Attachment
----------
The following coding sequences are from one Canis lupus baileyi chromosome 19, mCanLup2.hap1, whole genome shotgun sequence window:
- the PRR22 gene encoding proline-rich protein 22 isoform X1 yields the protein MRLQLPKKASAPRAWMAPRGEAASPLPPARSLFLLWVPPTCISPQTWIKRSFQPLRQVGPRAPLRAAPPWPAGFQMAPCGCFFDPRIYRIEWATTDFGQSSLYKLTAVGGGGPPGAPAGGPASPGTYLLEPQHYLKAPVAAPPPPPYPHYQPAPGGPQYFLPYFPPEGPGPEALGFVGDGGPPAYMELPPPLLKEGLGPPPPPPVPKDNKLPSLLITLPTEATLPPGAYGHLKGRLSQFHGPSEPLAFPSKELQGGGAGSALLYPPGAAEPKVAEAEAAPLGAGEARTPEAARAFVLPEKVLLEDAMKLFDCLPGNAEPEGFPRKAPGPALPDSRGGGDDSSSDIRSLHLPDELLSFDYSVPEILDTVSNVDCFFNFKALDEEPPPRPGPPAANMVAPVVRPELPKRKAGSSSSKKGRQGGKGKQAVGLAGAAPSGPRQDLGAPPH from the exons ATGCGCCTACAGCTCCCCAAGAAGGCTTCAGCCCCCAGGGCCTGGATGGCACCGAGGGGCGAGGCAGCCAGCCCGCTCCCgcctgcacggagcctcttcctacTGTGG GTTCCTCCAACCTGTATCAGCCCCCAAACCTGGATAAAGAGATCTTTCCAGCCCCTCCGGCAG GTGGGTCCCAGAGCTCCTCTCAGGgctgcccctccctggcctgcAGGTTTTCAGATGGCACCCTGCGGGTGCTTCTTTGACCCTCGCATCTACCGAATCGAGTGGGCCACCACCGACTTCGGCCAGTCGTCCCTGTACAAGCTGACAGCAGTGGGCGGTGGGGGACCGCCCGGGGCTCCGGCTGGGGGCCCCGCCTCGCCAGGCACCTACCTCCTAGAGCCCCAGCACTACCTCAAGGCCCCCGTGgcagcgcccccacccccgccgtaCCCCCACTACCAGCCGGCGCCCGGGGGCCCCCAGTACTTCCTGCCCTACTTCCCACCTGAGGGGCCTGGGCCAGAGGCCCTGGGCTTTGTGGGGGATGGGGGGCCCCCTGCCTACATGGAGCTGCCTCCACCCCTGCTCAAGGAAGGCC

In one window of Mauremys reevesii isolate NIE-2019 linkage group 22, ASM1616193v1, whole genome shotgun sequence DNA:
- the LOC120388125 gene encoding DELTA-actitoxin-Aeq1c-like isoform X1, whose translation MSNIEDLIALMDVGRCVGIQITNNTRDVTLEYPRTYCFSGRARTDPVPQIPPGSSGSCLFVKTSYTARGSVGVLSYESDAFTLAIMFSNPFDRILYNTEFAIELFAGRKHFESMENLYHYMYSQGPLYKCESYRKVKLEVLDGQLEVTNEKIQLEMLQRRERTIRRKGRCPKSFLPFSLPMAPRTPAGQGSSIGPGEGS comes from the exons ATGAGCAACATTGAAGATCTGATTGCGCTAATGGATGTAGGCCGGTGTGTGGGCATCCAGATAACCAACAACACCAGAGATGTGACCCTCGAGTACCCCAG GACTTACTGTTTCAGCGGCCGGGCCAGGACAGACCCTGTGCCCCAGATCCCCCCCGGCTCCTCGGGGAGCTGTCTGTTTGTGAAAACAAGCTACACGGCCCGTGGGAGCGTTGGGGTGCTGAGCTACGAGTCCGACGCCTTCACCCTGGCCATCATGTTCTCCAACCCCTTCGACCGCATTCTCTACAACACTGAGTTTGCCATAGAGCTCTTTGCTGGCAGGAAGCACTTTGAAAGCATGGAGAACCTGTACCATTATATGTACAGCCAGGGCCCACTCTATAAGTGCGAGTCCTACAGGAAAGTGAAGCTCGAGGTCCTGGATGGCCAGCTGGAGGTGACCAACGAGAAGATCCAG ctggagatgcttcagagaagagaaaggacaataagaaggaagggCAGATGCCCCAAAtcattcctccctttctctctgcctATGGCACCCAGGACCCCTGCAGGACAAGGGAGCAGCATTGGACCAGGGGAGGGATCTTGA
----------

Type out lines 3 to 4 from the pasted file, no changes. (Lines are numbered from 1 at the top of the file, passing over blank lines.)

In one window of Mauremys reevesii isolate NIE-2019 linkage group 22, ASM1616193v1, whole genome shotgun sequence DNA:
- the LOC120388125 gene encoding DELTA-actitoxin-Aeq1c-like isoform X1, whose translation MSNIEDLIALMDVGRCVGIQITNNTRDVTLEYPRTYCFSGRARTDPVPQIPPGSSGSCLFVKTSYTARGSVGVLSYESDAFTLAIMFSNPFDRILYNTEFAIELFAGRKHFESMENLYHYMYSQGPLYKCESYRKVKLEVLDGQLEVTNEKIQLEMLQRRERTIRRKGRCPKSFLPFSLPMAPRTPAGQGSSIGPGEGS comes from the exons ATGAGCAACATTGAAGATCTGATTGCGCTAATGGATGTAGGCCGGTGTGTGGGCATCCAGATAACCAACAACACCAGAGATGTGACCCTCGAGTACCCCAG GACTTACTGTTTCAGCGGCCGGGCCAGGACAGACCCTGTGCCCCAGATCCCCCCCGGCTCCTCGGGGAGCTGTCTGTTTGTGAAAACAAGCTACACGGCCCGTGGGAGCGTTGGGGTGCTGAGCTACGAGTCCGACGCCTTCACCCTGGCCATCATGTTCTCCAACCCCTTCGACCGCATTCTCTACAACACTGAGTTTGCCATAGAGCTCTTTGCTGGCAGGAAGCACTTTGAAAGCATGGAGAACCTGTACCATTATATGTACAGCCAGGGCCCACTCTATAAGTGCGAGTCCTACAGGAAAGTGAAGCTCGAGGTCCTGGATGGCCAGCTGGAGGTGACCAACGAGAAGATCCAG ctggagatgcttcagagaagagaaaggacaataagaaggaagggCAGATGCCCCAAAtcattcctccctttctctctgcctATGGCACCCAGGACCCCTGCAGGACAAGGGAGCAGCATTGGACCAGGGGAGGGATCTTGA